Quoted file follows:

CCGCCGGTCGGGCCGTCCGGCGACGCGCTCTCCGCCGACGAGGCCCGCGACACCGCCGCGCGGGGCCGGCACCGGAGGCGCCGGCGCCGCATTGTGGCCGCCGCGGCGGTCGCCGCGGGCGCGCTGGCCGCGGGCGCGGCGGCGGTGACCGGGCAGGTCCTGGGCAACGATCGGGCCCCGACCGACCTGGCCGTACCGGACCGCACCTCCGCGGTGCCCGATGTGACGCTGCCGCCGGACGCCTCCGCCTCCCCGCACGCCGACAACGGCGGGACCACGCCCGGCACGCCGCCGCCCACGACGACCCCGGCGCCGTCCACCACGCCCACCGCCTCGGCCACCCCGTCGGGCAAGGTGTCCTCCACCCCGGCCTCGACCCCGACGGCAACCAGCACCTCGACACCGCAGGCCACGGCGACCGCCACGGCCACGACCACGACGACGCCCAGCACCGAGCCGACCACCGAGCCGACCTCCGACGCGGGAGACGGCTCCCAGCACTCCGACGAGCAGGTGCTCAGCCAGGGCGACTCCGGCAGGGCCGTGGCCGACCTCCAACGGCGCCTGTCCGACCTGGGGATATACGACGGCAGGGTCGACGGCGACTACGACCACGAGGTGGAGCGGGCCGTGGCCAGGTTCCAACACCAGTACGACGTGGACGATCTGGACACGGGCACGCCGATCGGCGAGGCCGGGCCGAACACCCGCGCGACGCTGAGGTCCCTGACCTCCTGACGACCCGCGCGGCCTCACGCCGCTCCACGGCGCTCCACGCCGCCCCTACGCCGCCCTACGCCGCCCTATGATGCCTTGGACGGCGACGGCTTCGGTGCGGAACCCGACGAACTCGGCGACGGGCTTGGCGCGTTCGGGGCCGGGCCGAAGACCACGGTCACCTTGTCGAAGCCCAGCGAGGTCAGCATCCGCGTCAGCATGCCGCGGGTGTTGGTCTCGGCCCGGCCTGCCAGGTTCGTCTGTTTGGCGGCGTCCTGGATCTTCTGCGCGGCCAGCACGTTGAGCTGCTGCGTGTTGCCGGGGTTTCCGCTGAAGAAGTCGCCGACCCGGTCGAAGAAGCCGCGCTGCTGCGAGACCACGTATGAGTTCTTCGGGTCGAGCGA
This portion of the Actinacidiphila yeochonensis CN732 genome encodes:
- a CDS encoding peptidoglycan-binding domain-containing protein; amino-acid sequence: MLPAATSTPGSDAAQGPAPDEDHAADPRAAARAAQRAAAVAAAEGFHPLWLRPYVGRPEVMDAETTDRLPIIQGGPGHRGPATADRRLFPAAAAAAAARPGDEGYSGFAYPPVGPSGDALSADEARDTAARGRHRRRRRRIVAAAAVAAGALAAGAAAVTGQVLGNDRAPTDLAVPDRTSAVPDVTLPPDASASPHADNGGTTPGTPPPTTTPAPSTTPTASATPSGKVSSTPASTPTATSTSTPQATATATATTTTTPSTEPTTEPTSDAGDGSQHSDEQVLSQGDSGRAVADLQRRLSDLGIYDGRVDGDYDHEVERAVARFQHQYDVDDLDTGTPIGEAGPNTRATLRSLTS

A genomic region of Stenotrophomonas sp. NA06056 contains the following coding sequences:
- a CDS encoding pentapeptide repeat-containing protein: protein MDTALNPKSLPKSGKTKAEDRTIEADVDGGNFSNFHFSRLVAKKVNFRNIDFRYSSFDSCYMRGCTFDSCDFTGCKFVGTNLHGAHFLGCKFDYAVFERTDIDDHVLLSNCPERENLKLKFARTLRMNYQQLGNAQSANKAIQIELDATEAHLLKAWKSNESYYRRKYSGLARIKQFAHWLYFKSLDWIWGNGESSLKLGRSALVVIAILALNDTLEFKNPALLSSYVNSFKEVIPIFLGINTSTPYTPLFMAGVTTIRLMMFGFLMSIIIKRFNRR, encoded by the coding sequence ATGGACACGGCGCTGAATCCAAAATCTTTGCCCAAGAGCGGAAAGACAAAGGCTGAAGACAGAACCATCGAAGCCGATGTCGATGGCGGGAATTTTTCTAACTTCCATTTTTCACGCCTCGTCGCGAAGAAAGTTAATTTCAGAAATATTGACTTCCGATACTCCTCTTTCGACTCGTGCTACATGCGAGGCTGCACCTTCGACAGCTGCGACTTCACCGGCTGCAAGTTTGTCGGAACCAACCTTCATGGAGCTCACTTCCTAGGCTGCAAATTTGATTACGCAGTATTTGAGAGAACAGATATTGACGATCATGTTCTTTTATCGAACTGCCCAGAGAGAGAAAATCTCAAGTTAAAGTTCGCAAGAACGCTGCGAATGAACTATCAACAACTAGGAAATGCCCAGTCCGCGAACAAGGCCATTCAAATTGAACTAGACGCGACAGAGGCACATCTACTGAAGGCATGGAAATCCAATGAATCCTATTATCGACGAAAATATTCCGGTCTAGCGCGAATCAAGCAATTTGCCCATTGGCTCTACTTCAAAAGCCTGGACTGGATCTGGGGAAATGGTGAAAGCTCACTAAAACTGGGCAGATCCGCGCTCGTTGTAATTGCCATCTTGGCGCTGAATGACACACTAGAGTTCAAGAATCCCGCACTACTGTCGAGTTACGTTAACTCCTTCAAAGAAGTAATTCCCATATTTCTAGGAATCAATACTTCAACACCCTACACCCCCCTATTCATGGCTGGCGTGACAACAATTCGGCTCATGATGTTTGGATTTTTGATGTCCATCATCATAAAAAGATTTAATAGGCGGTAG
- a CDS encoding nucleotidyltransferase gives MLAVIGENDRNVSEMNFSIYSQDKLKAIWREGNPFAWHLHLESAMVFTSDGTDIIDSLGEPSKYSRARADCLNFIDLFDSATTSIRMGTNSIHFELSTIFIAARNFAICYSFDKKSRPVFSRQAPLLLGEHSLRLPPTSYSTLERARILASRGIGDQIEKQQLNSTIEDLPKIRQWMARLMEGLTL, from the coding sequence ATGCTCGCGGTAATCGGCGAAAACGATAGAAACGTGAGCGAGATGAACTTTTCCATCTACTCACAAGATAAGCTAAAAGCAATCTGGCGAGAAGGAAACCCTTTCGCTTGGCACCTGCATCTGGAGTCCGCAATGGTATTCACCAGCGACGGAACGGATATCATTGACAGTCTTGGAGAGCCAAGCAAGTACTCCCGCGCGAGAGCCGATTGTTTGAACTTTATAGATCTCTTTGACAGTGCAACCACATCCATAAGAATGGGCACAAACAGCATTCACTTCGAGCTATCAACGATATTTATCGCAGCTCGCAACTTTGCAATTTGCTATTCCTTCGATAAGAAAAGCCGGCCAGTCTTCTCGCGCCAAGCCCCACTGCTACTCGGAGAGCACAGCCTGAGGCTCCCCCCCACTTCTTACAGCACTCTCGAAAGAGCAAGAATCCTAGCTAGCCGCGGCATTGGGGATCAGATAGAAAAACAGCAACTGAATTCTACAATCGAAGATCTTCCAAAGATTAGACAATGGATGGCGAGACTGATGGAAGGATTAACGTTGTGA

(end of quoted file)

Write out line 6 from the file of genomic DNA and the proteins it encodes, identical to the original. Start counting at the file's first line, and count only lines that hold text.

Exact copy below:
- a CDS encoding nucleotidyltransferase gives MLAVIGENDRNVSEMNFSIYSQDKLKAIWREGNPFAWHLHLESAMVFTSDGTDIIDSLGEPSKYSRARADCLNFIDLFDSATTSIRMGTNSIHFELSTIFIAARNFAICYSFDKKSRPVFSRQAPLLLGEHSLRLPPTSYSTLERARILASRGIGDQIEKQQLNSTIEDLPKIRQWMARLMEGLTL, from the coding sequence ATGCTCGCGGTAATCGGCGAAAACGATAGAAACGTGAGCGAGATGAACTTTTCCATCTACTCACAAGATAAGCTAAAAGCAATCTGGCGAGAAGGAAACCCTTTCGCTTGGCACCTGCATCTGGAGTCCGCAATGGTATTCACCAGCGACGGAACGGATATCATTGACAGTCTTGGAGAGCCAAGCAAGTACTCCCGCGCGAGAGCCGATTGTTTGAACTTTATAGATCTCTTTGACAGTGCAACCACATCCATAAGAATGGGCACAAACAGCATTCACTTCGAGCTATCAACGATATTTATCGCAGCTCGCAACTTTGCAATTTGCTATTCCTTCGATAAGAAAAGCCGGCCAGTCTTCTCGCGCCAAGCCCCACTGCTACTCGGAGAGCACAGCCTGAGGCTCCCCCCCACTTCTTACAGCACTCTCGAAAGAGCAAGAATCCTAGCTAGCCGCGGCATTGGGGATCAGATAGAAAAACAGCAACTGAATTCTACAATCGAAGATCTTCCAAAGATTAGACAATGGATGGCGAGACTGATGGAAGGATTAACGTTGTGA